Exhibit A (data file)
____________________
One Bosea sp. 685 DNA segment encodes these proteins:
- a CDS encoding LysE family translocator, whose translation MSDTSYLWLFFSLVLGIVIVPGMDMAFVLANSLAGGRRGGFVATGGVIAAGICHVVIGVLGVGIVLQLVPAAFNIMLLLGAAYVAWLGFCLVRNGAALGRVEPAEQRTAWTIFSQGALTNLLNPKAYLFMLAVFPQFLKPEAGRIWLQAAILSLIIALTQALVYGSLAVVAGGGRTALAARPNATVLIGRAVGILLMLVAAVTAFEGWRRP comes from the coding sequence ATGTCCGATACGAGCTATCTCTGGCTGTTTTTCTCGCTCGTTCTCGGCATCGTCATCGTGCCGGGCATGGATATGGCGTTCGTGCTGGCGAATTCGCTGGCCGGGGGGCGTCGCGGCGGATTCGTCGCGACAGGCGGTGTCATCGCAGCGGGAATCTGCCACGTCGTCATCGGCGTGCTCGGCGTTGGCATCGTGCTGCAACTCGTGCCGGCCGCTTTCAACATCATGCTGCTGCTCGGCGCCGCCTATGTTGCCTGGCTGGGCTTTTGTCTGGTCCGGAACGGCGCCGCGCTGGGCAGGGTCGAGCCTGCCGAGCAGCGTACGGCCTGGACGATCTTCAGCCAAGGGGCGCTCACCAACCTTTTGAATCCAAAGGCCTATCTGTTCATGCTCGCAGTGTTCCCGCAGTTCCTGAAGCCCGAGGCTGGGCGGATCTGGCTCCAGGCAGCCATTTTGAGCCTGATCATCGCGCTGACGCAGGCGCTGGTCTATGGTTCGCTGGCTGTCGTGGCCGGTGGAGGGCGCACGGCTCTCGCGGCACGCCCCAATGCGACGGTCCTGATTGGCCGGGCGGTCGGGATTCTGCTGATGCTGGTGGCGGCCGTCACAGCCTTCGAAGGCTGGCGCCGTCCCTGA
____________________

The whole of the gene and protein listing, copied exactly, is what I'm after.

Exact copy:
One Bosea sp. 685 DNA segment encodes these proteins:
- a CDS encoding LysE family translocator, whose translation MSDTSYLWLFFSLVLGIVIVPGMDMAFVLANSLAGGRRGGFVATGGVIAAGICHVVIGVLGVGIVLQLVPAAFNIMLLLGAAYVAWLGFCLVRNGAALGRVEPAEQRTAWTIFSQGALTNLLNPKAYLFMLAVFPQFLKPEAGRIWLQAAILSLIIALTQALVYGSLAVVAGGGRTALAARPNATVLIGRAVGILLMLVAAVTAFEGWRRP comes from the coding sequence ATGTCCGATACGAGCTATCTCTGGCTGTTTTTCTCGCTCGTTCTCGGCATCGTCATCGTGCCGGGCATGGATATGGCGTTCGTGCTGGCGAATTCGCTGGCCGGGGGGCGTCGCGGCGGATTCGTCGCGACAGGCGGTGTCATCGCAGCGGGAATCTGCCACGTCGTCATCGGCGTGCTCGGCGTTGGCATCGTGCTGCAACTCGTGCCGGCCGCTTTCAACATCATGCTGCTGCTCGGCGCCGCCTATGTTGCCTGGCTGGGCTTTTGTCTGGTCCGGAACGGCGCCGCGCTGGGCAGGGTCGAGCCTGCCGAGCAGCGTACGGCCTGGACGATCTTCAGCCAAGGGGCGCTCACCAACCTTTTGAATCCAAAGGCCTATCTGTTCATGCTCGCAGTGTTCCCGCAGTTCCTGAAGCCCGAGGCTGGGCGGATCTGGCTCCAGGCAGCCATTTTGAGCCTGATCATCGCGCTGACGCAGGCGCTGGTCTATGGTTCGCTGGCTGTCGTGGCCGGTGGAGGGCGCACGGCTCTCGCGGCACGCCCCAATGCGACGGTCCTGATTGGCCGGGCGGTCGGGATTCTGCTGATGCTGGTGGCGGCCGTCACAGCCTTCGAAGGCTGGCGCCGTCCCTGA